Travel, finance tomes take back seat as economic reality bites
Austin Chiu and Adrian Wan
The Book Fair opened yesterday with sales similar to last year but interest in travel and finance titles dipping as people's spending habits change.
But books about celebrities and so-called 'pseudo-models' were all the rage, keeping sales buoyant.
About 70,000 people had attended the first day of the 20th annual fair by 4pm, also similar to last year, said the Trade Development Council, which organised the event.
Sing Tao Publishing Group manager Barbara Tse said travel books, which used to make up 60 to 70 per cent of sales, had slumped as the ailing economy dampened enthusiasm for overseas trips.
'The sales have shrunk to barely 20 per cent this year,' she said.
But books related to entertainment celebrities were accounting for 80 per cent of sales, she said. The company sold 3,000 picture books of the group Hotcha and 2,000 of young 'pseudo-model' Yumi Melody.
Peggy Lo, marketing manager of Enrich Publishing, said business books - usually a mainstay - were selling poorly. Most of the books were being offered at discounts of up to 30 per cent, and some 80 per cent.
Customers were seen carrying away suitcases full of back issues of love novels that exhibitors were selling at 80 per cent discounts.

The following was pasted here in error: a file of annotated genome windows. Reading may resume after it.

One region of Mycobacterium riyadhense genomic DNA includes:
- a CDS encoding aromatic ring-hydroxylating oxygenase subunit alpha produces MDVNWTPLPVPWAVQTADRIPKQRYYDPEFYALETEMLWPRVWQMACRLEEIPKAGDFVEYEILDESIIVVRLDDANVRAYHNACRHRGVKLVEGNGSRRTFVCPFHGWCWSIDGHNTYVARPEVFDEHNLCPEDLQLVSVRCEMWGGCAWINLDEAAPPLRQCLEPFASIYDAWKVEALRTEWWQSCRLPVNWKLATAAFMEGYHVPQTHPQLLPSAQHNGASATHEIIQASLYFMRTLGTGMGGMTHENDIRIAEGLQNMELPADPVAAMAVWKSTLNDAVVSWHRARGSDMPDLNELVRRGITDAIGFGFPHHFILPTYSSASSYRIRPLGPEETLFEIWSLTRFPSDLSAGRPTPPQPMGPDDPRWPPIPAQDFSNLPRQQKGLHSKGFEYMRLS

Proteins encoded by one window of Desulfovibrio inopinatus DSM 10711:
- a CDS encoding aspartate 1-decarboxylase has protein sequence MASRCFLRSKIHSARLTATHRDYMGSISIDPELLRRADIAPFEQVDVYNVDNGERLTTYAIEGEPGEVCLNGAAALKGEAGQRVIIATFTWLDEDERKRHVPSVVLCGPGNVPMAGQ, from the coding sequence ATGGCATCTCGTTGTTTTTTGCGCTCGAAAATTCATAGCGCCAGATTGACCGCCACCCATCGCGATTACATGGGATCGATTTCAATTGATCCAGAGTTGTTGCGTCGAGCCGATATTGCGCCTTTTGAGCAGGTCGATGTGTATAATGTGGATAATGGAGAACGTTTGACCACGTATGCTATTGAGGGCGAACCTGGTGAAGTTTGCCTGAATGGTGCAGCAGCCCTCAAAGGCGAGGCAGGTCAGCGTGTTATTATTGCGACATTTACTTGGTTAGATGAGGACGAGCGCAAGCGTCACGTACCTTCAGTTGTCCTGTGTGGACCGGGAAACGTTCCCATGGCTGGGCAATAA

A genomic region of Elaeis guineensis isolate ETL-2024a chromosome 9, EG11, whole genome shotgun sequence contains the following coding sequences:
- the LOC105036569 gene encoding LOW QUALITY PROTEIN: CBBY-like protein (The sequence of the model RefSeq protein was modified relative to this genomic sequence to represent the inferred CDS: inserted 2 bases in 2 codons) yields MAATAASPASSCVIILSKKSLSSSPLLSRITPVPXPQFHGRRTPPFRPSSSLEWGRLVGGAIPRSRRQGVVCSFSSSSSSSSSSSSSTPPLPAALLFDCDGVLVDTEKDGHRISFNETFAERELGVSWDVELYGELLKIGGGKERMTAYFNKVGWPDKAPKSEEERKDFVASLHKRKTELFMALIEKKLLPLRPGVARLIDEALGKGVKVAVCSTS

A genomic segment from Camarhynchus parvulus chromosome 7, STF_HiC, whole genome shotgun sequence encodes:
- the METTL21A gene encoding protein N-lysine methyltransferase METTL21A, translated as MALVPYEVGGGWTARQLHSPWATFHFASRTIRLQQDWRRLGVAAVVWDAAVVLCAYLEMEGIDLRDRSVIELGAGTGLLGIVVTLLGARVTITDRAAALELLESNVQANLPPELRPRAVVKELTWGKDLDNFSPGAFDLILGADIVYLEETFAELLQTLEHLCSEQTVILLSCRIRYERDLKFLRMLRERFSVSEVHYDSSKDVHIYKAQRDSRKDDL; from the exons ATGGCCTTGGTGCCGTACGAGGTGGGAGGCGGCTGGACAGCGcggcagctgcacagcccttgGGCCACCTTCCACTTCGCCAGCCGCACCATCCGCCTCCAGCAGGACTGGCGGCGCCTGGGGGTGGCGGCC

Teresa Leung Lai-han, deputy manager of marketing and sales of Joint Publishing Company Limited, said a three-dimensional book about local old buildings, Hong Kong Pop Up, was the best seller.
'We're quite surprised because it isn't the cheapest book around. Perhaps the fact that Chief Executive Donald Tsang [Yam-kuen] bought it made it popular,' she said.
She was pleased with book sales on the first day, in particular of self-help and health-related books.
Ms Leung said one big buyer had spent more than HK$10,000.
Exhibitors and visitors generally lauded the 'English Avenue' set up this year to bring together all English-language publishers.
'I like the arrangement,' Eliza Moccy, who went with her three children, said. 'My children love reading so I have brought them here.'
Jerry Au Yeung, a spokesman for PageOne, said business went up between 10 and 20 per cent as a result.
'I think it is good to gather all English booths together. It is easier for readers to find us and it will attract more English readers,' he said.
Speaking at the Asian Publishing Conference, Chan Man-hung, chairman of the Hong Kong Publishing Federation, said the local industry faced threats from robust rivals in the mainland and Taiwan.
Hong Kong should take advantage of being an East-meets-West city to publish more English books and tap into the growing niche market on the mainland.
Juergen Boos, president of the Frankfurt Book Fair, said Hong Kong should pick up the pace in promoting e-books.